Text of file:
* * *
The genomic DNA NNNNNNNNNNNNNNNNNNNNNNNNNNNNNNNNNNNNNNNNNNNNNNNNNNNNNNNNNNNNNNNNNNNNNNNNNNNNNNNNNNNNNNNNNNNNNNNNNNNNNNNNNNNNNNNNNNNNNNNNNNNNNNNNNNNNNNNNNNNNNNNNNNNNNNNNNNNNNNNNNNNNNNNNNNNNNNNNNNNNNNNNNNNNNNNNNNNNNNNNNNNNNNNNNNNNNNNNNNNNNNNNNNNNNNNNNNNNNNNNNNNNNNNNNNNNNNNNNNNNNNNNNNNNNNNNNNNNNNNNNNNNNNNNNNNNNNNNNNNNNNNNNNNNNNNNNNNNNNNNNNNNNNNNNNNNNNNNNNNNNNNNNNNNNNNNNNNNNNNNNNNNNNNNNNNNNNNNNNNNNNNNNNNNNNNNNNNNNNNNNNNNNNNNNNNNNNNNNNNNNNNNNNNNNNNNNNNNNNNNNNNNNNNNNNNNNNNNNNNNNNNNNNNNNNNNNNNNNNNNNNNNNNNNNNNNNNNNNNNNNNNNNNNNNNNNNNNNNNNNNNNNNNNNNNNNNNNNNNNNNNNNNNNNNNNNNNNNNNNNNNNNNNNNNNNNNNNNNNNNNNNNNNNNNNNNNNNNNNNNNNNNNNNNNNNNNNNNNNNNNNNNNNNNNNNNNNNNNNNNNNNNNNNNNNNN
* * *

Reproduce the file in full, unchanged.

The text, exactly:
The genomic DNA NNNNNNNNNNNNNNNNNNNNNNNNNNNNNNNNNNNNNNNNNNNNNNNNNNNNNNNNNNNNNNNNNNNNNNNNNNNNNNNNNNNNNNNNNNNNNNNNNNNNNNNNNNNNNNNNNNNNNNNNNNNNNNNNNNNNNNNNNNNNNNNNNNNNNNNNNNNNNNNNNNNNNNNNNNNNNNNNNNNNNNNNNNNNNNNNNNNNNNNNNNNNNNNNNNNNNNNNNNNNNNNNNNNNNNNNNNNNNNNNNNNNNNNNNNNNNNNNNNNNNNNNNNNNNNNNNNNNNNNNNNNNNNNNNNNNNNNNNNNNNNNNNNNNNNNNNNNNNNNNNNNNNNNNNNNNNNNNNNNNNNNNNNNNNNNNNNNNNNNNNNNNNNNNNNNNNNNNNNNNNNNNNNNNNNNNNNNNNNNNNNNNNNNNNNNNNNNNNNNNNNNNNNNNNNNNNNNNNNNNNNNNNNNNNNNNNNNNNNNNNNNNNNNNNNNNNNNNNNNNNNNNNNNNNNNNNNNNNNNNNNNNNNNNNNNNNNNNNNNNNNNNNNNNNNNNNNNNNNNNNNNNNNNNNNNNNNNNNNNNNNNNNNNNNNNNNNNNNNNNNNNNNNNNNNNNNNNNNNNNNNNNNNNNNNNNNNNNNNNNNNNNNNNNNNNNNNNNNNNNNNNNNNNNNNNN